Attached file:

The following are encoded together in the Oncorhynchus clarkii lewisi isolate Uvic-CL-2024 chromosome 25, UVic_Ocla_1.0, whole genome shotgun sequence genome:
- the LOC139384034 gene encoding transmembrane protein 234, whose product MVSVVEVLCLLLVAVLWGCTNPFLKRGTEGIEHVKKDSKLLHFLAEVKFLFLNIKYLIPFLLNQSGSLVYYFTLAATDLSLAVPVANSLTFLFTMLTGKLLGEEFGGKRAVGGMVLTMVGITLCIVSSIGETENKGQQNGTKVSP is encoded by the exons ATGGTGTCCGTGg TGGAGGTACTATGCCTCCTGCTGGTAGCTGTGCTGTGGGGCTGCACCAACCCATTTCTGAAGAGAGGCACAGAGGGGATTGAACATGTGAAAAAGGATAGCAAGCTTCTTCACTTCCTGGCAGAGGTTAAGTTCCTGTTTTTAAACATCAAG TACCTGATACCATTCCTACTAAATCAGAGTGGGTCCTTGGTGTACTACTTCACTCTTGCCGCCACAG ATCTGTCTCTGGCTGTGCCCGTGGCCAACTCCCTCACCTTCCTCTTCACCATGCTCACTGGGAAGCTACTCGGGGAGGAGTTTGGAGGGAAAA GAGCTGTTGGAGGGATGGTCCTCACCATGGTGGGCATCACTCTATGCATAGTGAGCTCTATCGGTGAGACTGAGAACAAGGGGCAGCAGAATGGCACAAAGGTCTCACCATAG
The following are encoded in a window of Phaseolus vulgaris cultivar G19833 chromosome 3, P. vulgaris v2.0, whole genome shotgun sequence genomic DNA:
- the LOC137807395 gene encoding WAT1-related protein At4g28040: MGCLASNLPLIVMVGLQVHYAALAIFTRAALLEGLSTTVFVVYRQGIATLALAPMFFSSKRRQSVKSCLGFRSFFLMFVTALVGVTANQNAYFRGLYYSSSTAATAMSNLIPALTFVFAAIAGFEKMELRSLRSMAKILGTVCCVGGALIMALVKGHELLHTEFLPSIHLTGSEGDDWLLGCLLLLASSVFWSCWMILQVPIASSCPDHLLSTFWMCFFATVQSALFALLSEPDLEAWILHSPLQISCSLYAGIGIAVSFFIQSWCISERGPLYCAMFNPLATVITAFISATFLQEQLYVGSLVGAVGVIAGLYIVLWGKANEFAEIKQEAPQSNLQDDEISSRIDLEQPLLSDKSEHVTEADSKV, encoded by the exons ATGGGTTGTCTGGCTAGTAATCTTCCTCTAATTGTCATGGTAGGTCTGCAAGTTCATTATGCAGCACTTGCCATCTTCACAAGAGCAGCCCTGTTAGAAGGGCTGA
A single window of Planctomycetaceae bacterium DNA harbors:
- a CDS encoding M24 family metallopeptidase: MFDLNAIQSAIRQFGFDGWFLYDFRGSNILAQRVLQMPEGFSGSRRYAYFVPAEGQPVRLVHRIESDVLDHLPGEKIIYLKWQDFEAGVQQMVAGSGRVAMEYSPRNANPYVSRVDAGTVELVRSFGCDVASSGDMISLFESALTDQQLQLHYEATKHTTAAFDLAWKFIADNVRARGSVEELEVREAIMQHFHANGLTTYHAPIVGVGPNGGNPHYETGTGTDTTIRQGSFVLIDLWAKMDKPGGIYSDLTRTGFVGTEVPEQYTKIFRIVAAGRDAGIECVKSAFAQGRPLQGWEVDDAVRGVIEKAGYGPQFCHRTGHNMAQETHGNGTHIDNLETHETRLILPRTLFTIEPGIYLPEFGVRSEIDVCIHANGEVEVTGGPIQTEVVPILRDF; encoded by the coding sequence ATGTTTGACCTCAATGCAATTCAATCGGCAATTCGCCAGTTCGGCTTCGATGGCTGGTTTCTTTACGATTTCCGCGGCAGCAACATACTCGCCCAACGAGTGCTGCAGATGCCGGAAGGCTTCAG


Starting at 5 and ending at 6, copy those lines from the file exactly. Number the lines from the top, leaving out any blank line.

A single window of Planctomycetaceae bacterium DNA harbors:
- a CDS encoding M24 family metallopeptidase: MFDLNAIQSAIRQFGFDGWFLYDFRGSNILAQRVLQMPEGFSGSRRYAYFVPAEGQPVRLVHRIESDVLDHLPGEKIIYLKWQDFEAGVQQMVAGSGRVAMEYSPRNANPYVSRVDAGTVELVRSFGCDVASSGDMISLFESALTDQQLQLHYEATKHTTAAFDLAWKFIADNVRARGSVEELEVREAIMQHFHANGLTTYHAPIVGVGPNGGNPHYETGTGTDTTIRQGSFVLIDLWAKMDKPGGIYSDLTRTGFVGTEVPEQYTKIFRIVAAGRDAGIECVKSAFAQGRPLQGWEVDDAVRGVIEKAGYGPQFCHRTGHNMAQETHGNGTHIDNLETHETRLILPRTLFTIEPGIYLPEFGVRSEIDVCIHANGEVEVTGGPIQTEVVPILRDF; encoded by the coding sequence ATGTTTGACCTCAATGCAATTCAATCGGCAATTCGCCAGTTCGGCTTCGATGGCTGGTTTCTTTACGATTTCCGCGGCAGCAACATACTCGCCCAACGAGTGCTGCAGATGCCGGAAGGCTTCAG